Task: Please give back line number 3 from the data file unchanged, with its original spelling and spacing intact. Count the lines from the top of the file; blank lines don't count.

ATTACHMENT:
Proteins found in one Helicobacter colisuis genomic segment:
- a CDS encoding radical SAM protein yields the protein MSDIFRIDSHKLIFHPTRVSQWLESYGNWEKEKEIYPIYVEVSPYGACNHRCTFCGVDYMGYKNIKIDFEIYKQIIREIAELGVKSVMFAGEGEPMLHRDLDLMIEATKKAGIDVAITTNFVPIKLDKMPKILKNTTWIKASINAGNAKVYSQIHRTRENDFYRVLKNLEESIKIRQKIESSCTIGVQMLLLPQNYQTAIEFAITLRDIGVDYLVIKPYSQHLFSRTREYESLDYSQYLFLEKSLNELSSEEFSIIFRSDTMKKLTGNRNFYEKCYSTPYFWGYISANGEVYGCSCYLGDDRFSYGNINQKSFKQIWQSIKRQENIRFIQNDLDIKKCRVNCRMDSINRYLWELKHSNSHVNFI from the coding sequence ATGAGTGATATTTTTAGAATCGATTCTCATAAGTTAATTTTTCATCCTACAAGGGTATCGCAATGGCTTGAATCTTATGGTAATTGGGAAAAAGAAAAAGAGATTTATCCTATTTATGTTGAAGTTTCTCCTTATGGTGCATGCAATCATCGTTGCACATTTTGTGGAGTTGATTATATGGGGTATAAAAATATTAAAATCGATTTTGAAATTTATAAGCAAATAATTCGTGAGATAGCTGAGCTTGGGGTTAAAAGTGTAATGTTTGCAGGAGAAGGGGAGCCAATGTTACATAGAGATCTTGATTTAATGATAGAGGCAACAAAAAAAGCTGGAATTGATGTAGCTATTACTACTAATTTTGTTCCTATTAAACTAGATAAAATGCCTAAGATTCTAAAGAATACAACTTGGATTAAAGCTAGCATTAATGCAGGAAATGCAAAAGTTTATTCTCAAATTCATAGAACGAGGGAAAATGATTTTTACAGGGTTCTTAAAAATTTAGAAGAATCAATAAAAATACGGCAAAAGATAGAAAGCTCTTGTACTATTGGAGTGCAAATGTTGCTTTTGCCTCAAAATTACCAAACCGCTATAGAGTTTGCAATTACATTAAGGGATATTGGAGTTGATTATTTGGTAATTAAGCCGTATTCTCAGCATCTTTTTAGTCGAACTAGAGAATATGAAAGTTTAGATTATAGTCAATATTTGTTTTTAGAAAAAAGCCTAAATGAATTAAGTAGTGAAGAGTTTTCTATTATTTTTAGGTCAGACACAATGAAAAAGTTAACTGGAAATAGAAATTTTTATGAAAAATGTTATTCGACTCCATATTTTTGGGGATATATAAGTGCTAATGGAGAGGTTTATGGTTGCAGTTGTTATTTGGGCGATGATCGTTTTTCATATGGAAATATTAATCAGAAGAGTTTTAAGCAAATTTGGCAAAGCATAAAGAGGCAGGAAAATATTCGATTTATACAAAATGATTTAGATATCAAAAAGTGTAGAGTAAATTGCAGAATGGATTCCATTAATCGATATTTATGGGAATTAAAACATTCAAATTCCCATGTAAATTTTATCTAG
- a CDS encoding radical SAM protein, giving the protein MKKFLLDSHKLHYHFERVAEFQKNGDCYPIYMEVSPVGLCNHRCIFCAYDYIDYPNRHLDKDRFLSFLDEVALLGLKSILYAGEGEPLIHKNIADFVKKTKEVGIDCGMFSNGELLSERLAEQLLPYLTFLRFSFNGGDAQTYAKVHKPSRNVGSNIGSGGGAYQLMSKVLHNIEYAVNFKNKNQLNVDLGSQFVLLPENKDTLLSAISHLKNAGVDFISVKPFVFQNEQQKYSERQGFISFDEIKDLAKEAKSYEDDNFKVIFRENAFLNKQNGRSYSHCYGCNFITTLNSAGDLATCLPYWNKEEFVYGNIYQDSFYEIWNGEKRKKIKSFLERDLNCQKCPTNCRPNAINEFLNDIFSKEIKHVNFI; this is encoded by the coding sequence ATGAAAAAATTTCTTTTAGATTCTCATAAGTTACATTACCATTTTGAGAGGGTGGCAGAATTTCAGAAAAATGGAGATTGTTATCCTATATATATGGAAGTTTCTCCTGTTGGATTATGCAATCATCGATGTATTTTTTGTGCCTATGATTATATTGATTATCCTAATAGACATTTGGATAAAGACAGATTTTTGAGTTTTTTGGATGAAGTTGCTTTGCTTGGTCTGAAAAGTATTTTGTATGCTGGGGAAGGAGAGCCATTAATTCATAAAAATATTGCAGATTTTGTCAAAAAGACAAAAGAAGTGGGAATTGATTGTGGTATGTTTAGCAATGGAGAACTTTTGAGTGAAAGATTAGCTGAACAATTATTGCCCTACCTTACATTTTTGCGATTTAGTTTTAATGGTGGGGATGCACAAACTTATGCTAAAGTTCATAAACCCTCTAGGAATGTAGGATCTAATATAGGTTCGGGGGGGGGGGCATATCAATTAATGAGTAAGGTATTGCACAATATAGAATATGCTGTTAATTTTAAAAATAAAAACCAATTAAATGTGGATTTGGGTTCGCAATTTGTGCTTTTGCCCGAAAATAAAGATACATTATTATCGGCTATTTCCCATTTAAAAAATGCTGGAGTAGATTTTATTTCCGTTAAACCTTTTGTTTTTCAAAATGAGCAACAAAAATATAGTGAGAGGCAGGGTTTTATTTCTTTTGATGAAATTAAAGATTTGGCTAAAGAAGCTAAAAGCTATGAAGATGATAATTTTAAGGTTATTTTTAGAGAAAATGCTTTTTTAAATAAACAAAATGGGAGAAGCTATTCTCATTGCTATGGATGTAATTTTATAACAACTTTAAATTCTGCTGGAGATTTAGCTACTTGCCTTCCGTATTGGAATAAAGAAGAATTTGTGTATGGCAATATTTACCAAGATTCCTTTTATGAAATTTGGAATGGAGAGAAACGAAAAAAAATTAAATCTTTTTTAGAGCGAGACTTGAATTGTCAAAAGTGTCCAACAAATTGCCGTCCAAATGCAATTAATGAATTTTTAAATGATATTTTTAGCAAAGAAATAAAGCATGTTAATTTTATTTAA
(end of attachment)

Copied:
- a CDS encoding radical SAM protein, giving the protein MKKFLLDSHKLHYHFERVAEFQKNGDCYPIYMEVSPVGLCNHRCIFCAYDYIDYPNRHLDKDRFLSFLDEVALLGLKSILYAGEGEPLIHKNIADFVKKTKEVGIDCGMFSNGELLSERLAEQLLPYLTFLRFSFNGGDAQTYAKVHKPSRNVGSNIGSGGGAYQLMSKVLHNIEYAVNFKNKNQLNVDLGSQFVLLPENKDTLLSAISHLKNAGVDFISVKPFVFQNEQQKYSERQGFISFDEIKDLAKEAKSYEDDNFKVIFRENAFLNKQNGRSYSHCYGCNFITTLNSAGDLATCLPYWNKEEFVYGNIYQDSFYEIWNGEKRKKIKSFLERDLNCQKCPTNCRPNAINEFLNDIFSKEIKHVNFI; this is encoded by the coding sequence ATGAAAAAATTTCTTTTAGATTCTCATAAGTTACATTACCATTTTGAGAGGGTGGCAGAATTTCAGAAAAATGGAGATTGTTATCCTATATATATGGAAGTTTCTCCTGTTGGATTATGCAATCATCGATGTATTTTTTGTGCCTATGATTATATTGATTATCCTAATAGACATTTGGATAAAGACAGATTTTTGAGTTTTTTGGATGAAGTTGCTTTGCTTGGTCTGAAAAGTATTTTGTATGCTGGGGAAGGAGAGCCATTAATTCATAAAAATATTGCAGATTTTGTCAAAAAGACAAAAGAAGTGGGAATTGATTGTGGTATGTTTAGCAATGGAGAACTTTTGAGTGAAAGATTAGCTGAACAATTATTGCCCTACCTTACATTTTTGCGATTTAGTTTTAATGGTGGGGATGCACAAACTTATGCTAAAGTTCATAAACCCTCTAGGAATGTAGGATCTAATATAGGTTCGGGGGGGGGGGCATATCAATTAATGAGTAAGGTATTGCACAATATAGAATATGCTGTTAATTTTAAAAATAAAAACCAATTAAATGTGGATTTGGGTTCGCAATTTGTGCTTTTGCCCGAAAATAAAGATACATTATTATCGGCTATTTCCCATTTAAAAAATGCTGGAGTAGATTTTATTTCCGTTAAACCTTTTGTTTTTCAAAATGAGCAACAAAAATATAGTGAGAGGCAGGGTTTTATTTCTTTTGATGAAATTAAAGATTTGGCTAAAGAAGCTAAAAGCTATGAAGATGATAATTTTAAGGTTATTTTTAGAGAAAATGCTTTTTTAAATAAACAAAATGGGAGAAGCTATTCTCATTGCTATGGATGTAATTTTATAACAACTTTAAATTCTGCTGGAGATTTAGCTACTTGCCTTCCGTATTGGAATAAAGAAGAATTTGTGTATGGCAATATTTACCAAGATTCCTTTTATGAAATTTGGAATGGAGAGAAACGAAAAAAAATTAAATCTTTTTTAGAGCGAGACTTGAATTGTCAAAAGTGTCCAACAAATTGCCGTCCAAATGCAATTAATGAATTTTTAAATGATATTTTTAGCAAAGAAATAAAGCATGTTAATTTTATTTAA